Skip to content

Smoked Beef Brisket

    Indirect cooking or offset smoking such as on our PR, TS, SQ units, Kamado Grills and Gas Grills (click here for smoking on a gas grill)


    • 1 whole brisket (point and flat) 10 to 15 lbs.
    • Butcher Prime Injection
    • Vegetable oil
    • Seasonings Listed Below
    • Parkay Margarine (Squeezable)


    Cooking temperature 250 to 275.

    Approximate cooking time 8 to 10 hours.


    1. If you can do the following the night before the better:
    2. Remove the “fat cap” leaving virtually no fat on the brisket.
    3. At the thinnest edge of the flat cut a small chunk off cutting across the grain this way you know which angle to cut when the brisket is done.
    4. Mix Butcher Prime Injection in accordance with the label and inject fat cap side about every square inch ( in a grid pattern) going into the meat ¾ of the thickness and inject on the way out (mix the injection 24 hours ahead if possible for better results and keep agitated when injecting).
    5. Rub vegetable oil on the entire brisket. This helps to “glue” your rub to the meat.
    6. Rub the meat with your favorite rub. We like to layer our seasonings on brisket and enjoy a 1st layer of Obie Cue’s Double Garlic Pepper topped with Smoking Guns Hot and Meat Church Holy Cow. Another option is Obie Cue’s Double Garlic Pepper topped with Meadow Creek TX Brisket Rub.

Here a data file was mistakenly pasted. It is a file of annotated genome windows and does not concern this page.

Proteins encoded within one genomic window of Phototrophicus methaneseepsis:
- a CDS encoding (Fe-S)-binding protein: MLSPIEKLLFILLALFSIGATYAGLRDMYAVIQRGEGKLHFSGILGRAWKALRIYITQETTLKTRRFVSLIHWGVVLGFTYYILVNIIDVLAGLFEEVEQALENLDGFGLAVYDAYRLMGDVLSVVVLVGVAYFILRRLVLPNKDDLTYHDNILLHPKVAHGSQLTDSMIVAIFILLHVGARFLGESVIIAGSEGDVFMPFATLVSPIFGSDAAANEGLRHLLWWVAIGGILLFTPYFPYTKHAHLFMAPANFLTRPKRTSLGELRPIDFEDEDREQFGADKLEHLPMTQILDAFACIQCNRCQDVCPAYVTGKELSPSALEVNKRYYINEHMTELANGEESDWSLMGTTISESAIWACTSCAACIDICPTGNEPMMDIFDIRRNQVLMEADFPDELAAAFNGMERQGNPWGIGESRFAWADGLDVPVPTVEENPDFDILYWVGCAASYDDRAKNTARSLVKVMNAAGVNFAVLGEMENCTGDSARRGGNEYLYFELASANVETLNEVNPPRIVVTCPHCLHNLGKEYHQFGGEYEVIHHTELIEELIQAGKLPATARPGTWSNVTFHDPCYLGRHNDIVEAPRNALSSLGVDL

7. Wrap the brisket in loosely in foil or in a foil pan and place back in the fridge fat cap up.


    1. Light a charcoal fire and stabilize the temperature at 225 to 250 (this lower temp allows for the heat that will be generated when you put the on).
    2. Add a few chunks of hickory or blend of pecan and cherry to the charcoal (no soft woods!)
    3. Take the brisket out of the fridge or the cooler and place on the smoker or grill COLD (see our article on smoking).
    4. Place the brisket with the fat cap up.
    5. Place a digital thermometer probe in the thickest part of the flat (it is wise to also measure the cooking grate temp for greater accuracy).
    6. Close the lid and leave it closed.
    7. Smoking of the brisket will take place in the very early stages of the cooking process (1 ½ to 2 hours).
    8. When the brisket reaches an internal temp of 160 degrees take it off and place it on two layers of tin foil.
    9. Squirt liquid Parkay Margarine on top of the brisket.
    10. Wrap the brisket up in the two layers of tin foil and put back in the cooker.
    11. Place the probe back into the meat.
    12. Note-Don’t freak out if the cook time stalls at around 160 degrees. This is normal.
    13. Bring the meat temp up to 195.
    14. Take the temp probe and push it in sideways into the meat in a few places. If it’s done, you should feel very little resistance when pushing the probe.
    15. If not, continue cooking until tender until the probe passes through the brisket like going through butter. The brisket will be probably done somewhere around 198 to 210.
    16. Once done, remove the brisket from the smoker or grill and open the two layers of foil and allow the steam to escape for 5 minutes. Once done wrap the brisket in a 3rd piece of foil.
    17. Wrap the brisket up with beach towels and place in a cooler to rest for two hours if possible.
    18. Unfoil the meat being careful to retain the juices in the foil. Pour the juices in a bowl. Mix the juice and if needed extend with BBQ sauce of your choice.
    19. Slice in the same direction as your cut off  (meat across the grain) and if needed lightly sprinkle the slices with the juice mixture.